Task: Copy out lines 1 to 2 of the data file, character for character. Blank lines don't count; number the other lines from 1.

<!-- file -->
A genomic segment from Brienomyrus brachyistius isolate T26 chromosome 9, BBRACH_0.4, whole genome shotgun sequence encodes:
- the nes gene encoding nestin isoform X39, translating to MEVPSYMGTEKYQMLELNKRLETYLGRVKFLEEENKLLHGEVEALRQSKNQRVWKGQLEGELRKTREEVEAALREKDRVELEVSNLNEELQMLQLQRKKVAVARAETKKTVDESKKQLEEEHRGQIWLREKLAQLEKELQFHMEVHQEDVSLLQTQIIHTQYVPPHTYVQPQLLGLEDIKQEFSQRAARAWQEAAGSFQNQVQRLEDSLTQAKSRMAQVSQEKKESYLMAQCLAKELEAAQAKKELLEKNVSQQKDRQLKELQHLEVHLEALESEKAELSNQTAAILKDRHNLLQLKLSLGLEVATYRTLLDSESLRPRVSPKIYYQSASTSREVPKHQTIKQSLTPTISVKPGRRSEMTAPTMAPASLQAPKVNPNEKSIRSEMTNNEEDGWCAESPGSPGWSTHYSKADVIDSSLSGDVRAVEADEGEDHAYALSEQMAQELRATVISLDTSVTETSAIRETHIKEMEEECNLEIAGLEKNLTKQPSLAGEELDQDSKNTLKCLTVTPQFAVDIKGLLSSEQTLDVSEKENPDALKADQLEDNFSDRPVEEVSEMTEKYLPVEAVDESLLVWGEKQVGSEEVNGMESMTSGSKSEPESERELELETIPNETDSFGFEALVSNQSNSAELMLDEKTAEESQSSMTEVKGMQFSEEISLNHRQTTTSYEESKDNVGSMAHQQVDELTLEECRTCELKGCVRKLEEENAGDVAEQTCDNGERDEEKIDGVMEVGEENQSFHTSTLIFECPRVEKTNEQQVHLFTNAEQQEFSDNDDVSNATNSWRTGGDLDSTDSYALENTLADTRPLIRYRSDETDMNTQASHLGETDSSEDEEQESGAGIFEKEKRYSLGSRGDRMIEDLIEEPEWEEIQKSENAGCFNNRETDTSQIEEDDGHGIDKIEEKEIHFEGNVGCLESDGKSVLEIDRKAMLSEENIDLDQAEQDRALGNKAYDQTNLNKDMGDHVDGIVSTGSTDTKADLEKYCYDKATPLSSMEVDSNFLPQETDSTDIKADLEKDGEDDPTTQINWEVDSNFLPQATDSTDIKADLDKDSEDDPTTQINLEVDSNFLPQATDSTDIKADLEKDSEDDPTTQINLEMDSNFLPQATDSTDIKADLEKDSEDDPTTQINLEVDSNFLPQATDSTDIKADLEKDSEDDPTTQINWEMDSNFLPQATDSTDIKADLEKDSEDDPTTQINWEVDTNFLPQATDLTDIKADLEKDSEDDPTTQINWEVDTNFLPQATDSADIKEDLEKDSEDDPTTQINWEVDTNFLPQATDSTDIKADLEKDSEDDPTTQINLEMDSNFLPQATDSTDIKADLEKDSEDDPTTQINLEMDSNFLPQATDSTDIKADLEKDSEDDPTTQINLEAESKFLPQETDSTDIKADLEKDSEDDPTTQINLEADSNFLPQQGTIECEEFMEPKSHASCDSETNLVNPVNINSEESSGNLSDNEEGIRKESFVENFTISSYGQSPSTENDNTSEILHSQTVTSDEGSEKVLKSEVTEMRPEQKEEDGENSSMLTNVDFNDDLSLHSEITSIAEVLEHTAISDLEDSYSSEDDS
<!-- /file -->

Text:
A genomic segment from Brienomyrus brachyistius isolate T26 chromosome 9, BBRACH_0.4, whole genome shotgun sequence encodes:
- the nes gene encoding nestin isoform X39, translating to MEVPSYMGTEKYQMLELNKRLETYLGRVKFLEEENKLLHGEVEALRQSKNQRVWKGQLEGELRKTREEVEAALREKDRVELEVSNLNEELQMLQLQRKKVAVARAETKKTVDESKKQLEEEHRGQIWLREKLAQLEKELQFHMEVHQEDVSLLQTQIIHTQYVPPHTYVQPQLLGLEDIKQEFSQRAARAWQEAAGSFQNQVQRLEDSLTQAKSRMAQVSQEKKESYLMAQCLAKELEAAQAKKELLEKNVSQQKDRQLKELQHLEVHLEALESEKAELSNQTAAILKDRHNLLQLKLSLGLEVATYRTLLDSESLRPRVSPKIYYQSASTSREVPKHQTIKQSLTPTISVKPGRRSEMTAPTMAPASLQAPKVNPNEKSIRSEMTNNEEDGWCAESPGSPGWSTHYSKADVIDSSLSGDVRAVEADEGEDHAYALSEQMAQELRATVISLDTSVTETSAIRETHIKEMEEECNLEIAGLEKNLTKQPSLAGEELDQDSKNTLKCLTVTPQFAVDIKGLLSSEQTLDVSEKENPDALKADQLEDNFSDRPVEEVSEMTEKYLPVEAVDESLLVWGEKQVGSEEVNGMESMTSGSKSEPESERELELETIPNETDSFGFEALVSNQSNSAELMLDEKTAEESQSSMTEVKGMQFSEEISLNHRQTTTSYEESKDNVGSMAHQQVDELTLEECRTCELKGCVRKLEEENAGDVAEQTCDNGERDEEKIDGVMEVGEENQSFHTSTLIFECPRVEKTNEQQVHLFTNAEQQEFSDNDDVSNATNSWRTGGDLDSTDSYALENTLADTRPLIRYRSDETDMNTQASHLGETDSSEDEEQESGAGIFEKEKRYSLGSRGDRMIEDLIEEPEWEEIQKSENAGCFNNRETDTSQIEEDDGHGIDKIEEKEIHFEGNVGCLESDGKSVLEIDRKAMLSEENIDLDQAEQDRALGNKAYDQTNLNKDMGDHVDGIVSTGSTDTKADLEKYCYDKATPLSSMEVDSNFLPQETDSTDIKADLEKDGEDDPTTQINWEVDSNFLPQATDSTDIKADLDKDSEDDPTTQINLEVDSNFLPQATDSTDIKADLEKDSEDDPTTQINLEMDSNFLPQATDSTDIKADLEKDSEDDPTTQINLEVDSNFLPQATDSTDIKADLEKDSEDDPTTQINWEMDSNFLPQATDSTDIKADLEKDSEDDPTTQINWEVDTNFLPQATDLTDIKADLEKDSEDDPTTQINWEVDTNFLPQATDSADIKEDLEKDSEDDPTTQINWEVDTNFLPQATDSTDIKADLEKDSEDDPTTQINLEMDSNFLPQATDSTDIKADLEKDSEDDPTTQINLEMDSNFLPQATDSTDIKADLEKDSEDDPTTQINLEAESKFLPQETDSTDIKADLEKDSEDDPTTQINLEADSNFLPQQGTIECEEFMEPKSHASCDSETNLVNPVNINSEESSGNLSDNEEGIRKESFVENFTISSYGQSPSTENDNTSEILHSQTVTSDEGSEKVLKSEVTEMRPEQKEEDGENSSMLTNVDFNDDLSLHSEITSIAEVLEHTAISDLEDSYSSEDDS